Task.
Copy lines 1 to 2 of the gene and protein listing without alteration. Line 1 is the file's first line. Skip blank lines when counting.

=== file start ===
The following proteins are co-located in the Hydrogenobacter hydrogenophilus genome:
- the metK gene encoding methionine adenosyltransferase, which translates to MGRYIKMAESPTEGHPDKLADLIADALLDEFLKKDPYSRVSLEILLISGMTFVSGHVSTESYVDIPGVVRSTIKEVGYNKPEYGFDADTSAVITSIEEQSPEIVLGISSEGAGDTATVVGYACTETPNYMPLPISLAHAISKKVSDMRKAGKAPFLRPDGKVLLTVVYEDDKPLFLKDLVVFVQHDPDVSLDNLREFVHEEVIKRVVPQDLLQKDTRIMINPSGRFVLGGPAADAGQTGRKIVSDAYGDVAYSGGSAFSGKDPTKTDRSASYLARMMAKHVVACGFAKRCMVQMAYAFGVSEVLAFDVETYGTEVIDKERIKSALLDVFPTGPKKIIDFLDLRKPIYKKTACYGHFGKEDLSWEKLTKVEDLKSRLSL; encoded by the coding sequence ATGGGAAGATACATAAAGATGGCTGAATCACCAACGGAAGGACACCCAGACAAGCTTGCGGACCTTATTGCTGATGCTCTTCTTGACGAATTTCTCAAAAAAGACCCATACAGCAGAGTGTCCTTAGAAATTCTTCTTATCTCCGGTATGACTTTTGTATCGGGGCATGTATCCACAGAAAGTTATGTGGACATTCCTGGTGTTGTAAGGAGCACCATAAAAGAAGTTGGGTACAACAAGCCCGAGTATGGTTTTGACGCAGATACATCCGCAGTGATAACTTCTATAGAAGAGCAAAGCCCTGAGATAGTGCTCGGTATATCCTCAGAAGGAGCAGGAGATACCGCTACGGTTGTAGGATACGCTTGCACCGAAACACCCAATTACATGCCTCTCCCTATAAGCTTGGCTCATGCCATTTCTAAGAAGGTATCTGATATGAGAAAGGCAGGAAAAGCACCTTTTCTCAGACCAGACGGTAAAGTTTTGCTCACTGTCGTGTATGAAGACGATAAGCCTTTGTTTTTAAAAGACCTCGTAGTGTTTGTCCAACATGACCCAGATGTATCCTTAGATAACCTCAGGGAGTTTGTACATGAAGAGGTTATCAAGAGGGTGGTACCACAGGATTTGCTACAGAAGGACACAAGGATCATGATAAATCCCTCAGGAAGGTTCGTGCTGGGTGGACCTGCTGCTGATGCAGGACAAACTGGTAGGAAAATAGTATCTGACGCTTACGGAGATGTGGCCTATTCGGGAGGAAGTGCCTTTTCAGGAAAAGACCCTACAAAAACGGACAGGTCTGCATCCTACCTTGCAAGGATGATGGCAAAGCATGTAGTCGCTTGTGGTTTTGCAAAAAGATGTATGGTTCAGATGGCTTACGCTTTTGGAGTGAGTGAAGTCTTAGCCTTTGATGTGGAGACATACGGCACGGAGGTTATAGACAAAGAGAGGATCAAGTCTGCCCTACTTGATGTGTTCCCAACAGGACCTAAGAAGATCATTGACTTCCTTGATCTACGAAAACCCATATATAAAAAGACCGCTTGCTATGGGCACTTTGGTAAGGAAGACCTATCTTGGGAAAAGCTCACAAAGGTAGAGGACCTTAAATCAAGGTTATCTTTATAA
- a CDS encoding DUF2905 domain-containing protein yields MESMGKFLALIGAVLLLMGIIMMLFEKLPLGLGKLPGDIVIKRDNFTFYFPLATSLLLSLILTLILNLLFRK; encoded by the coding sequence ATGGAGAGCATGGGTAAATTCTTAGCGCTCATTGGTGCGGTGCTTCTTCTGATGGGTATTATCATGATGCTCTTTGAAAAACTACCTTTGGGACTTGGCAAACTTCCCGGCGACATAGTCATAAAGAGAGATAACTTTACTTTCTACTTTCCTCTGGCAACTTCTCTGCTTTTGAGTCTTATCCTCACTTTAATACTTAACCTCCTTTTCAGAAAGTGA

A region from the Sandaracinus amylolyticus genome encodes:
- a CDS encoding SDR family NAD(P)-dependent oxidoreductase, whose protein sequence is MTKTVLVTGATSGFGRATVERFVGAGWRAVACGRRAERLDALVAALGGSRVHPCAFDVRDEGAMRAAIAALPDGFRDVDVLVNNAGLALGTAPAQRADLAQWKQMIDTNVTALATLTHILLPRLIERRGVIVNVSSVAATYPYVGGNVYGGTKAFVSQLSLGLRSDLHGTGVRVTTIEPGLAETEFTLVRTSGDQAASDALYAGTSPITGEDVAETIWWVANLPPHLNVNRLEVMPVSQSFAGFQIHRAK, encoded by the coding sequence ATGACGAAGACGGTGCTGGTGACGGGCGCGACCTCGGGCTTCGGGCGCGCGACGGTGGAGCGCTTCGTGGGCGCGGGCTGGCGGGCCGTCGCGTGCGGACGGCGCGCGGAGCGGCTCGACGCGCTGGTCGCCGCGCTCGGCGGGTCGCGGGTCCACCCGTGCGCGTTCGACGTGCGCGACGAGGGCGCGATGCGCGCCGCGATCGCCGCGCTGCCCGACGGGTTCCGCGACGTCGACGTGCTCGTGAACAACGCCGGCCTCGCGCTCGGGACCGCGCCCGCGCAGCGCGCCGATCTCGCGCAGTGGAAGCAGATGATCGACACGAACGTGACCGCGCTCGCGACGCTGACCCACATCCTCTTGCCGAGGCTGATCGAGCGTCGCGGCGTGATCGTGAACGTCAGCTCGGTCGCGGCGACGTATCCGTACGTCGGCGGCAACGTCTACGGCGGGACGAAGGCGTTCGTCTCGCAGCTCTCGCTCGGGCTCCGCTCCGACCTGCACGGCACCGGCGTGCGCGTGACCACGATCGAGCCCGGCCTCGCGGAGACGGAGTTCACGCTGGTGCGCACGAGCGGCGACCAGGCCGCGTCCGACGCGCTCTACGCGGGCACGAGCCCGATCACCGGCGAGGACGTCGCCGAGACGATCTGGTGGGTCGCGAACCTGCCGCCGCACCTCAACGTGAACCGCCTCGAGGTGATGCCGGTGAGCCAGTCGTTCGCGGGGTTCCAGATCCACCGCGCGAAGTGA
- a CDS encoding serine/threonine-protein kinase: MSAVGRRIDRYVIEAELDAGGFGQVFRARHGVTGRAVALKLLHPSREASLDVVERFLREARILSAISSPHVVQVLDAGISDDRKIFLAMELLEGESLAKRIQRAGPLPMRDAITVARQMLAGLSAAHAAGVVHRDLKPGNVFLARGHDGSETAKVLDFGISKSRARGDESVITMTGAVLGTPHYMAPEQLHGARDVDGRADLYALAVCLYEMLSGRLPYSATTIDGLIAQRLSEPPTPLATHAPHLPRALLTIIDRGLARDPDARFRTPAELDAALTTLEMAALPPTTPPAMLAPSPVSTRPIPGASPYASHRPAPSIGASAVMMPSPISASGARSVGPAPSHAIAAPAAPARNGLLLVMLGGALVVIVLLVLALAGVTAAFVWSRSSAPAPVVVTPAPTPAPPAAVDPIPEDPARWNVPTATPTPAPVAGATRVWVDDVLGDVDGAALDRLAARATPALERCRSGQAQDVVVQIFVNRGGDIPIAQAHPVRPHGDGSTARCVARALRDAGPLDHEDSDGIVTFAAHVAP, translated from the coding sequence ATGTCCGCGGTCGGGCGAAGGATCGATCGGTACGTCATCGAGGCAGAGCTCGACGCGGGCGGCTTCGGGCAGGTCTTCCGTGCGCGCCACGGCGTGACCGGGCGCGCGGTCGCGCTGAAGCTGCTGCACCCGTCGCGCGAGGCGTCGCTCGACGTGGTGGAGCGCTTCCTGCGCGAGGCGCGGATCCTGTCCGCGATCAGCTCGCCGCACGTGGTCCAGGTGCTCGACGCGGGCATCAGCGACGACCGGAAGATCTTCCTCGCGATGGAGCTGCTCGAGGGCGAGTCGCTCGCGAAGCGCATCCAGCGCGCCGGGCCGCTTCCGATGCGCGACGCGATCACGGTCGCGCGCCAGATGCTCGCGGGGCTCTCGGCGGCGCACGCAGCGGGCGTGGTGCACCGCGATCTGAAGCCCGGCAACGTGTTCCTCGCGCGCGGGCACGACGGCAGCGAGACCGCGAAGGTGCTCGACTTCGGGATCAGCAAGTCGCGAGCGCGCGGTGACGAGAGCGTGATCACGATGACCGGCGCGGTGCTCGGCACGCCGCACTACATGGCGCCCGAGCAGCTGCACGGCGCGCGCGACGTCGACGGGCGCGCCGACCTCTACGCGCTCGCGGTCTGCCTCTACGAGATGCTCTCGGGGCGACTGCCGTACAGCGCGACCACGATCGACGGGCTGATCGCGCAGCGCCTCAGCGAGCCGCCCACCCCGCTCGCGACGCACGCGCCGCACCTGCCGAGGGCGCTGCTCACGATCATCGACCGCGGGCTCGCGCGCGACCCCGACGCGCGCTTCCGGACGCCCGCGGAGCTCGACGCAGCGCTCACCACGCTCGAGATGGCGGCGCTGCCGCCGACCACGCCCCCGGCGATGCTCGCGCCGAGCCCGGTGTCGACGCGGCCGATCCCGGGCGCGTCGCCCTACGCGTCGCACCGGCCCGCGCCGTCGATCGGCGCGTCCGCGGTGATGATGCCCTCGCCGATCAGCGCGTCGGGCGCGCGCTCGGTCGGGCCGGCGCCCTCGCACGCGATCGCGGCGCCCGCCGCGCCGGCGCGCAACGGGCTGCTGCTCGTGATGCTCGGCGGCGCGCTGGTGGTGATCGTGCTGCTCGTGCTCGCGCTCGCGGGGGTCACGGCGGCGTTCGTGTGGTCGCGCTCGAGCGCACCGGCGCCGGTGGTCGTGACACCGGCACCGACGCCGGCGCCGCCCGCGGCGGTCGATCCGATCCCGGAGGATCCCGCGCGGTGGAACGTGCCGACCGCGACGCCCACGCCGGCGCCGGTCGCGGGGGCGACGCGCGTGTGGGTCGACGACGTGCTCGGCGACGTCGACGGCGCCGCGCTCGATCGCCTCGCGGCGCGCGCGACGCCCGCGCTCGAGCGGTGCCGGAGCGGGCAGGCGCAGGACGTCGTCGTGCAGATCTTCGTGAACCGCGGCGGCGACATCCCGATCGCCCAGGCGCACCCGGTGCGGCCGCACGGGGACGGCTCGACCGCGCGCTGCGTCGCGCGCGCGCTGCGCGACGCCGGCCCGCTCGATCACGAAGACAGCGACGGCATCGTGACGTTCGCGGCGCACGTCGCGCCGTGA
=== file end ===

The following proteins are co-located in the Hydrogenobacter hydrogenophilus genome:
- the metK gene encoding methionine adenosyltransferase, which translates to MGRYIKMAESPTEGHPDKLADLIADALLDEFLKKDPYSRVSLEILLISGMTFVSGHVSTESYVDIPGVVRSTIKEVGYNKPEYGFDADTSAVITSIEEQSPEIVLGISSEGAGDTATVVGYACTETPNYMPLPISLAHAISKKVSDMRKAGKAPFLRPDGKVLLTVVYEDDKPLFLKDLVVFVQHDPDVSLDNLREFVHEEVIKRVVPQDLLQKDTRIMINPSGRFVLGGPAADAGQTGRKIVSDAYGDVAYSGGSAFSGKDPTKTDRSASYLARMMAKHVVACGFAKRCMVQMAYAFGVSEVLAFDVETYGTEVIDKERIKSALLDVFPTGPKKIIDFLDLRKPIYKKTACYGHFGKEDLSWEKLTKVEDLKSRLSL; encoded by the coding sequence ATGGGAAGATACATAAAGATGGCTGAATCACCAACGGAAGGACACCCAGACAAGCTTGCGGACCTTATTGCTGATGCTCTTCTTGACGAATTTCTCAAAAAAGACCCATACAGCAGAGTGTCCTTAGAAATTCTTCTTATCTCCGGTATGACTTTTGTATCGGGGCATGTATCCACAGAAAGTTATGTGGACATTCCTGGTGTTGTAAGGAGCACCATAAAAGAAGTTGGGTACAACAAGCCCGAGTATGGTTTTGACGCAGATACATCCGCAGTGATAACTTCTATAGAAGAGCAAAGCCCTGAGATAGTGCTCGGTATATCCTCAGAAGGAGCAGGAGATACCGCTACGGTTGTAGGATACGCTTGCACCGAAACACCCAATTACATGCCTCTCCCTATAAGCTTGGCTCATGCCATTTCTAAGAAGGTATCTGATATGAGAAAGGCAGGAAAAGCACCTTTTCTCAGACCAGACGGTAAAGTTTTGCTCACTGTCGTGTATGAAGACGATAAGCCTTTGTTTTTAAAAGACCTCGTAGTGTTTGTCCAACATGACCCAGATGTATCCTTAGATAACCTCAGGGAGTTTGTACATGAAGAGGTTATCAAGAGGGTGGTACCACAGGATTTGCTACAGAAGGACACAAGGATCATGATAAATCCCTCAGGAAGGTTCGTGCTGGGTGGACCTGCTGCTGATGCAGGACAAACTGGTAGGAAAATAGTATCTGACGCTTACGGAGATGTGGCCTATTCGGGAGGAAGTGCCTTTTCAGGAAAAGACCCTACAAAAACGGACAGGTCTGCATCCTACCTTGCAAGGATGATGGCAAAGCATGTAGTCGCTTGTGGTTTTGCAAAAAGATGTATGGTTCAGATGGCTTACGCTTTTGGAGTGAGTGAAGTCTTAGCCTTTGATGTGGAGACATACGGCACGGAGGTTATAGACAAAGAGAGGATCAAGTCTGCCCTACTTGATGTGTTCCCAACAGGACCTAAGAAGATCATTGACTTCCTTGATCTACGAAAACCCATATATAAAAAGACCGCTTGCTATGGGCACTTTGGTAAGGAAGACCTATCTTGGGAAAAGCTCACAAAGGTAGAGGACCTTAAATCAAGGTTATCTTTATAA